The Stuttgart Ballet blog

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Mysterious Bloggerina (Blog Post #12)

Doctor Stage

There’s no secret to how hard we push our bodies. Ask any physio therapist that has ever worked with a dancer and they’ll tell you. Our bodies go through hell and back and we rarely take care of it until it’s really bad. From sore muscles to broken bones, from one week off work to a full year. You name it, it’s probably happened. There really isn’t so much humor in injuries. We all know, tragedy + time = comedy. But still, it’s really not funny when someone injures themselves on stage, in class, or even walking on the street. (Ok, I’ll admit. It’s mildly funny when a dancer goes off because they’ve twisted their ankle walking on the street. I mean how is it that we can dance around on our toes all day but we can’t walk on cobble stones? I know. I know. I’m going straight to hell.) Anyways, It’s usually pretty heart breaking for a dancer not to be able to dance. I, for example, can’t hide when I’m in pain. I will let everyone know verbally or through overly dramatic massaging movements on and around the point of said injured spot. I will milk the shit out my injury so that everyone knows that I’m dying a slow and painful death, but I’m still in class. Suffering in silence? What? No way. I’m such a drama queen that way. But some dancers are incredible. They’ll literally dance an entire ballet (with a smile on their face!) come off stage and, oops, turns out they dislocated their knee in that last jump. No joke. It’s that intense. The audience has no idea. That’s why when those soccer players get kicked in the shins or whatever and are curled up in a ball whining I’m like, come on! Get up and stop crying! Go do 32 fouettes with no toe nails and then maybe we’ll talk.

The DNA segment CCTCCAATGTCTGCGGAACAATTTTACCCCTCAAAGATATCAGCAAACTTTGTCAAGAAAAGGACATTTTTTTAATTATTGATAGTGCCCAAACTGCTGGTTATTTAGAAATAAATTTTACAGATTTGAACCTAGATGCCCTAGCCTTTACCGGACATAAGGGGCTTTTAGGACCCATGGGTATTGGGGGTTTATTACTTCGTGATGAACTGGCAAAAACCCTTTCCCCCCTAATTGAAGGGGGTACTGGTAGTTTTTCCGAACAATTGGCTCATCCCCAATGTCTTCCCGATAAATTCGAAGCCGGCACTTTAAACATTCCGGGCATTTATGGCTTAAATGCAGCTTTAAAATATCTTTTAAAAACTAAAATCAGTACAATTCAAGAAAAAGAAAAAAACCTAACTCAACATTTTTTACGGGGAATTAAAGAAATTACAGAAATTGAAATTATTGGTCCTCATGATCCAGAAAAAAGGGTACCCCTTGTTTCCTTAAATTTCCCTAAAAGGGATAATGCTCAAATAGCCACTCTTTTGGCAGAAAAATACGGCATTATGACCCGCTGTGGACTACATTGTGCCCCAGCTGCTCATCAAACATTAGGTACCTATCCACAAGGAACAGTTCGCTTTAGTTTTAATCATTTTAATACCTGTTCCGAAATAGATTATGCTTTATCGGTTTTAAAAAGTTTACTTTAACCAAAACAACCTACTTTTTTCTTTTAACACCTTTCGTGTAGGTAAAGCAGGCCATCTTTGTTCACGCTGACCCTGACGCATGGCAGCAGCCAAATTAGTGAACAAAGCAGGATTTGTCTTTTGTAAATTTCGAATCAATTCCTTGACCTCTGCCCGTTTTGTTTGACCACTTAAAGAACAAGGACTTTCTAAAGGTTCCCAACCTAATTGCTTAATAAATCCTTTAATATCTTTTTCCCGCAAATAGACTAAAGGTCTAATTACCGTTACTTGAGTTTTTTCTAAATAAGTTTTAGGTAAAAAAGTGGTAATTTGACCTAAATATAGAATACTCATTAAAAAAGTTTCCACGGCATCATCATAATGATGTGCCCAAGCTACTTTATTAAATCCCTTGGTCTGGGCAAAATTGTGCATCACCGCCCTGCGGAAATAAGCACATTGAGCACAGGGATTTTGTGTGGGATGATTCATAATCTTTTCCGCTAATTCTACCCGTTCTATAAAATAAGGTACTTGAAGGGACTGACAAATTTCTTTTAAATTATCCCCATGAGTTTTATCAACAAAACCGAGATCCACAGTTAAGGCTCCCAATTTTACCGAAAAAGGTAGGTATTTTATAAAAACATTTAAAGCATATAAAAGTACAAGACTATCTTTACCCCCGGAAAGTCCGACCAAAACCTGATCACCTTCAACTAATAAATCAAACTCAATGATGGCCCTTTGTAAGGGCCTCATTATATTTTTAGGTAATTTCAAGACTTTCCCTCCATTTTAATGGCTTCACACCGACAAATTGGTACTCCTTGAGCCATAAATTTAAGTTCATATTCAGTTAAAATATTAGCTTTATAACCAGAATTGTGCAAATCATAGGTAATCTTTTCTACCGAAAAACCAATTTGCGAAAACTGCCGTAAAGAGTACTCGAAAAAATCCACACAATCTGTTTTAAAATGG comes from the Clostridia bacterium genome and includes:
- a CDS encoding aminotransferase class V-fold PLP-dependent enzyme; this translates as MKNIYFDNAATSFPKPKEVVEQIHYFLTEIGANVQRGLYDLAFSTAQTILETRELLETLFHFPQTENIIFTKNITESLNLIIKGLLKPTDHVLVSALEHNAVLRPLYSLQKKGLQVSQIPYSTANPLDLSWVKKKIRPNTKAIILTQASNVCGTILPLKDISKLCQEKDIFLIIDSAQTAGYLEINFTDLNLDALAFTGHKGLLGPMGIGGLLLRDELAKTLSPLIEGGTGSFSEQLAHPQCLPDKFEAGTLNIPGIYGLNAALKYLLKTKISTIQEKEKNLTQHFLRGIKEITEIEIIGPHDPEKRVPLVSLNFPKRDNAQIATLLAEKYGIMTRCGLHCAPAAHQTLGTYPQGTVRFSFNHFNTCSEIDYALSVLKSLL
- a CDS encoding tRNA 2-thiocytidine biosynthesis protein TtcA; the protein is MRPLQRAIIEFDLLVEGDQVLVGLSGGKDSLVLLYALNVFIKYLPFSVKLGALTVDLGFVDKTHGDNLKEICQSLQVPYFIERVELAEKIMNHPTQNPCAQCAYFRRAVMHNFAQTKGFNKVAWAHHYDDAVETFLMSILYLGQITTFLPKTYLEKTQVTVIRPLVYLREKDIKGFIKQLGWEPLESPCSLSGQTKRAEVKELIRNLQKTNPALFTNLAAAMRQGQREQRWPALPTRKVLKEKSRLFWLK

It’s very rare to find a dancer that isn’t in some sort of pain at all times. It constantly feels like once one pain starts to go away, there’s suddenly a new one that creeps up on you from behind with a kitchen knife and a ‘Scream’ mask. “What’s your favorite scary movie Sidney?” Boom! Tendonitis in your achilles. I have to say though, there is something amazing about the stage. Once you get on stage suddenly all the pain goes away. My mom calls it “Doctor Stage” (which actually sounds like it could be the title of a scary movie) but it’s true! You could be on crutches, no, in a wheelchair paralyzed from the waist down but the second you get on that stage you forget everything and just dance. Ok, that last one was a bit of an exaggeration. But you get what I’m saying. We can barely walk up the stairs in the morning to get to class yet when there’s a show suddenly all the muscle aches and pains, all the over-stretched this, that, and the other are healed and you just go out there and do it. It’s either that or all the Advil we’re all hopped up on. Either or.